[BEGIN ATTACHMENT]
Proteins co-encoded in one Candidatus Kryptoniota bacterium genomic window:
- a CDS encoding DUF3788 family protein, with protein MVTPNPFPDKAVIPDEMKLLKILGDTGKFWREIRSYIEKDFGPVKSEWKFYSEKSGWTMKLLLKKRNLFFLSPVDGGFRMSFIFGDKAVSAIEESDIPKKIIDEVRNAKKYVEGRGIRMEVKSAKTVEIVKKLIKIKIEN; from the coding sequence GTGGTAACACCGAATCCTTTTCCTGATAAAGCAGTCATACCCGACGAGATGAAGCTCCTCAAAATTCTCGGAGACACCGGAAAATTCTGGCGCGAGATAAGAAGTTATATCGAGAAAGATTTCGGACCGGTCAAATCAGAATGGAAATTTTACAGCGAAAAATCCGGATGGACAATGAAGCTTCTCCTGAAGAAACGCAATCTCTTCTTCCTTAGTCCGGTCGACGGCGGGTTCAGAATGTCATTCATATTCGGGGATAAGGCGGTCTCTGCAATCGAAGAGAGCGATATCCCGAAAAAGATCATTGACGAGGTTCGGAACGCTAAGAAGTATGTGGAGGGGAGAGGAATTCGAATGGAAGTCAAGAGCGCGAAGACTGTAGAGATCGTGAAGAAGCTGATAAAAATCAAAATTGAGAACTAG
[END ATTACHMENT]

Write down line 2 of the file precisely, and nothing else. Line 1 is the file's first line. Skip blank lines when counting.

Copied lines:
- a CDS encoding DUF3788 family protein, with protein MVTPNPFPDKAVIPDEMKLLKILGDTGKFWREIRSYIEKDFGPVKSEWKFYSEKSGWTMKLLLKKRNLFFLSPVDGGFRMSFIFGDKAVSAIEESDIPKKIIDEVRNAKKYVEGRGIRMEVKSAKTVEIVKKLIKIKIEN; from the coding sequence GTGGTAACACCGAATCCTTTTCCTGATAAAGCAGTCATACCCGACGAGATGAAGCTCCTCAAAATTCTCGGAGACACCGGAAAATTCTGGCGCGAGATAAGAAGTTATATCGAGAAAGATTTCGGACCGGTCAAATCAGAATGGAAATTTTACAGCGAAAAATCCGGATGGACAATGAAGCTTCTCCTGAAGAAACGCAATCTCTTCTTCCTTAGTCCGGTCGACGGCGGGTTCAGAATGTCATTCATATTCGGGGATAAGGCGGTCTCTGCAATCGAAGAGAGCGATATCCCGAAAAAGATCATTGACGAGGTTCGGAACGCTAAGAAGTATGTGGAGGGGAGAGGAATTCGAATGGAAGTCAAGAGCGCGAAGACTGTAGAGATCGTGAAGAAGCTGATAAAAATCAAAATTGAGAACTAG